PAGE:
Write the words that create an image of what you want in your mind. This is very powerful in helping you stay motivated. Words really make a difference.


Next, let’s learn about the S.M.A.R.T. part of your drumming goals. S.M.A.R.T goals make you crystal clear about what you want to accomplish with your drum practice. They also help you know what action you need to take to achieve your goals the fastest. Let’s break down the acronym S.M.A.R.T. for you now.

  • S = Specific: This is the What, Who and sometimes Where of your goal. Be very specific with your wording. Make it abundantly clear to yourself, exactly what you want to accomplish. Paint a future picture in your mind about what you are doing on the drums.
  • M = Measurable: Measurable simply means that you need to write numbers into your goals to help you see your progress. Things like BPM (Beats Per Minute) and the number of minutes you practice a specific skill (i.e. double stroke rolls) are good examples.
  • A = Attainable: This means you want to and believe that you can, achieve your goal. Sometimes people say they don’t have enough time. This is where you decide if you will MAKE the time.
  • R = Realistic: Here, you have to be really honest with yourself and figure out if you have the necessary skills to accomplish your goal. Even if you don’t have the necessary skills now, you can develop them. For example, maybe you want to play your drums like Jazz drummer Tony Williams. If you have never played Jazz before, you may want to learn some Jazz coordination exercises.
  • T = Time Sensitive: This is the When of your goal. Be sure to write a specific date for your goal to be achieved. Add the month, day and year if you can. This will help you to get it done!


Let’s write a goal for your #1 style from your list of styles you want to learn. We’re going to focus on getting better at our double-stroke rolls. We use them all the time in every style of drumming so this is a good one. We’ll use reverse rolls as a goal to achieve this.

I start each drum practice session with 10-minutes of clean reverse double-stroke rolls by 07/01/20. (Check this video out for how to make your doubles clean!)




Each drum practice/reverse double-stroke rolls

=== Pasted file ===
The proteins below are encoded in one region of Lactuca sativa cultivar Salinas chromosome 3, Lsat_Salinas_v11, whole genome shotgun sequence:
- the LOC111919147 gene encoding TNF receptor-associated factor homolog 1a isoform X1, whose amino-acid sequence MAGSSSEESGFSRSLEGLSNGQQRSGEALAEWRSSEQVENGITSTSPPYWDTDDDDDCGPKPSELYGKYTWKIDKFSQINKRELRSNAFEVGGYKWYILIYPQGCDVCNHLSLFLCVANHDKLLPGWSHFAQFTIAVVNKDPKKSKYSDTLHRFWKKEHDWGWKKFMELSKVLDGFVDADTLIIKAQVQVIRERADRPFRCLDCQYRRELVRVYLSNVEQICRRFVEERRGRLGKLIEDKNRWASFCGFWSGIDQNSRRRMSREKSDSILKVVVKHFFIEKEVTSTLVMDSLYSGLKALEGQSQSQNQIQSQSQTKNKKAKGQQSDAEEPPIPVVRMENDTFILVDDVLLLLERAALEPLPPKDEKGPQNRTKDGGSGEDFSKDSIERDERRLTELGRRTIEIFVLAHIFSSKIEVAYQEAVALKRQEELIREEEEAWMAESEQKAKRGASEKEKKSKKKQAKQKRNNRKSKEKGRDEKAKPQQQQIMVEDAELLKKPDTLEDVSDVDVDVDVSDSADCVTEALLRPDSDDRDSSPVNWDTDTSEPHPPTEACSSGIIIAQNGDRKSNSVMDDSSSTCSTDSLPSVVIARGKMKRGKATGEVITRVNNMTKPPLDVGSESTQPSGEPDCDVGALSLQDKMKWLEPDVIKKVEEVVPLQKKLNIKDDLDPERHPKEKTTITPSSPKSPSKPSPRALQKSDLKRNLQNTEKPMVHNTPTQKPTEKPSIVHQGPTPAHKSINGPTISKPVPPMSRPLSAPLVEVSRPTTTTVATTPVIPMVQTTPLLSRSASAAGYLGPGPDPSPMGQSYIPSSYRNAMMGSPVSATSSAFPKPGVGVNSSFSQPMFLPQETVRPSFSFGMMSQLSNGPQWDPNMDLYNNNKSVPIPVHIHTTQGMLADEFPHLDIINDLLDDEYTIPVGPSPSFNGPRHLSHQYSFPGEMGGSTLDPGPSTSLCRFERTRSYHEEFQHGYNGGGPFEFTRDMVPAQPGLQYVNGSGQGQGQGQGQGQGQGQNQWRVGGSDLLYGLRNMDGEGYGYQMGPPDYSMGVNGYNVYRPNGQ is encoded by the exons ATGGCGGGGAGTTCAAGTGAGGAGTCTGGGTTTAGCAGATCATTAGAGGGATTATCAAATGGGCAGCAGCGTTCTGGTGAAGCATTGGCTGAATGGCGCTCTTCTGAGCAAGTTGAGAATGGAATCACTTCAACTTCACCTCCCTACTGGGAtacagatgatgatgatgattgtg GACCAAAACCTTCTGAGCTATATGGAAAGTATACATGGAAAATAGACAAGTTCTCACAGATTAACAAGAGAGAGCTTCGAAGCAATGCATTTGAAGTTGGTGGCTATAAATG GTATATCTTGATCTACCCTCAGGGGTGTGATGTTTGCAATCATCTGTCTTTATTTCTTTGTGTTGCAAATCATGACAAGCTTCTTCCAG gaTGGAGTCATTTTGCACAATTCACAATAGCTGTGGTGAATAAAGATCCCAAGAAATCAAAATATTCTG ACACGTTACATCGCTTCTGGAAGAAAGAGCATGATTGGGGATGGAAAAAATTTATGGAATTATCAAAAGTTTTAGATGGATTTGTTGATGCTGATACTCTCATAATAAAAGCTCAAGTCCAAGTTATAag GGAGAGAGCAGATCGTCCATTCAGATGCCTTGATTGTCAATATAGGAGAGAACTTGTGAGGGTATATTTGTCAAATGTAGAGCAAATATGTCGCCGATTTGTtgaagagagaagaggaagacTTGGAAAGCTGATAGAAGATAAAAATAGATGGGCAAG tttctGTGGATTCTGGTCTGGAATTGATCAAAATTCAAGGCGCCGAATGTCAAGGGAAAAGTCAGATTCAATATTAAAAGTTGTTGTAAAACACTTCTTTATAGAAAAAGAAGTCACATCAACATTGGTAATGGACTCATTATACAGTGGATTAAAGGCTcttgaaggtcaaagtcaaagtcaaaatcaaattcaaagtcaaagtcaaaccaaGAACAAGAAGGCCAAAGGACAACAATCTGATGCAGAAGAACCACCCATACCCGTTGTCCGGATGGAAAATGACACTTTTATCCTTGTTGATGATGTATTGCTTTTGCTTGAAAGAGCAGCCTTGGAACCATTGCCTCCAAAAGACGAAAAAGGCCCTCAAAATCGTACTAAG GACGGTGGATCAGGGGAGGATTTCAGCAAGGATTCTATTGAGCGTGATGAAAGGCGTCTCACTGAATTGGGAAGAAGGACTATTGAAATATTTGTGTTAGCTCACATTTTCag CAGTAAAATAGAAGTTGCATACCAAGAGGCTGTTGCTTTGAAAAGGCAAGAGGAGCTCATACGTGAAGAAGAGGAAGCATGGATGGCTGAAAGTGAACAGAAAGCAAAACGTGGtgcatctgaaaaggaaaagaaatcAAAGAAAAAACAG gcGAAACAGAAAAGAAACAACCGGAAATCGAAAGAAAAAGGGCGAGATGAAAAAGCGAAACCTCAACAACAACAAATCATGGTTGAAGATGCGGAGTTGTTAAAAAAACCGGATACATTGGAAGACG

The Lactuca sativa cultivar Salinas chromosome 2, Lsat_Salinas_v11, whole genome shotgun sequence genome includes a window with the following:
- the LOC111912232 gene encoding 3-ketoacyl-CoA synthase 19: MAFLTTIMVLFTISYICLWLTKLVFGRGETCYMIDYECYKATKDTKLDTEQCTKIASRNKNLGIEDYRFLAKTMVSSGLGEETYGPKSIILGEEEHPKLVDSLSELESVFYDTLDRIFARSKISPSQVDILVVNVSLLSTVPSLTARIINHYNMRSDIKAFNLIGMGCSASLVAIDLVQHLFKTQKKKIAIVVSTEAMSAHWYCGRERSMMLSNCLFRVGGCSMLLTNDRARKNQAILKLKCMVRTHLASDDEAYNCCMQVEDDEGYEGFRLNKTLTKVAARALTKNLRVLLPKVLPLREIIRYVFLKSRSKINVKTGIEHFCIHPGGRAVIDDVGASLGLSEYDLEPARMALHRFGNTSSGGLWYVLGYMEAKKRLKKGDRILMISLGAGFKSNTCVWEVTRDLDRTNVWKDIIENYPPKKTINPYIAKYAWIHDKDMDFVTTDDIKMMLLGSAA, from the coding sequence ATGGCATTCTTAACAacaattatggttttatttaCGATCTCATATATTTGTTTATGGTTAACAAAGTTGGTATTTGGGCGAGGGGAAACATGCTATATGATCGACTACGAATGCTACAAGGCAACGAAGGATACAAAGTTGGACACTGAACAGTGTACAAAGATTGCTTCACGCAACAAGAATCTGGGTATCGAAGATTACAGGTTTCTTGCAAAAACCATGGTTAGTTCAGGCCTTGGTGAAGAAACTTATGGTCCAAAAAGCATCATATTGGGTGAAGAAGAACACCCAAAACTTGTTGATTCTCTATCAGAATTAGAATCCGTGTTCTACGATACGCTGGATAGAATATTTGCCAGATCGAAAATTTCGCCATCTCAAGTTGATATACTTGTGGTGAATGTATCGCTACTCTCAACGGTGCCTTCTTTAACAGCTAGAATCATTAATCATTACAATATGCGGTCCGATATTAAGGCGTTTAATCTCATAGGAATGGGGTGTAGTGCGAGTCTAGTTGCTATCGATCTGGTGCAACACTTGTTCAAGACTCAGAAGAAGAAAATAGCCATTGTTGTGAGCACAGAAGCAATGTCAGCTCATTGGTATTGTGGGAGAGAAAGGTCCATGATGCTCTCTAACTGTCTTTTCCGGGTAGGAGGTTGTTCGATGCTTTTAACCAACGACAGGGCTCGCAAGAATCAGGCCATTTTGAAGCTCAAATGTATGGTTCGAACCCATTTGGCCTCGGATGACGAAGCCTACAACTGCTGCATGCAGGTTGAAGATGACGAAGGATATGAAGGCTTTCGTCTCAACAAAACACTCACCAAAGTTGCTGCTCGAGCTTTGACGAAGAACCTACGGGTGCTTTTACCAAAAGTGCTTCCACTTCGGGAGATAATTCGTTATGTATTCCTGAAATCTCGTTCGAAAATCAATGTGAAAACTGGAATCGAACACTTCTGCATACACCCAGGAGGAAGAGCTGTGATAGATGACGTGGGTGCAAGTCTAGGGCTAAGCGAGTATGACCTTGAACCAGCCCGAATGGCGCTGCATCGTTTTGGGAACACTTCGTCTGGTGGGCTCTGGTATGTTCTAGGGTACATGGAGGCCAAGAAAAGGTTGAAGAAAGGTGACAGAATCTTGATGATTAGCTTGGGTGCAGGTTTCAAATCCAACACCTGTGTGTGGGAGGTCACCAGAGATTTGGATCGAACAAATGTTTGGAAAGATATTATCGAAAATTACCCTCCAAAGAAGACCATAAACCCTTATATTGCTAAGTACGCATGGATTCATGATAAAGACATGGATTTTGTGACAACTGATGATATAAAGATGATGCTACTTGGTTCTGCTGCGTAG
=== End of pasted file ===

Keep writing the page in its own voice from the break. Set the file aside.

10 minutes

I believe I can do it!

Yes. I know how to hold drumsticks









Time Sensitive

Plan your practice time

Once you’ve written 5-10 practice goals of things you want to learn for a specific style of music, use them to plan out your practice time. For example, the first 10-minutes of each practice will be playing reverse doubles. If you’re practicing for 1 hour then you still have 50 minutes remaining to plan. Fill in the rest of the practice time with your remaining goals. If you’ve still got some time left, just have some free bashing time on the drums!

Concluding thoughts

I’m sure you can see how specific your practice will become using goals. Write your goals everyday for best results! You can remove goals from your list as you accomplish them. Write new ones as you improve. You may also find that the some goals have to wait until a later time because you’re not ready to tackle them. That’s what I call Goal Shuffling and is a natural part of the process.

Just keep writing and reading your drumming goals every day and they will soon become a part of your thoughts and actions. Get ready for your drumming skills to explode!

I can help

If you’re not sure what things you should be working on and which goals are appropriate for your drumming improvement, find a teacher. If you are interested in learning Jazz drumming, I would be more than happy ever if you’d like to schedule a private lesson. You send an email to, will we back to as soon as possible🎶🎶



Jesus lover# lover of christ# Be yourself and humble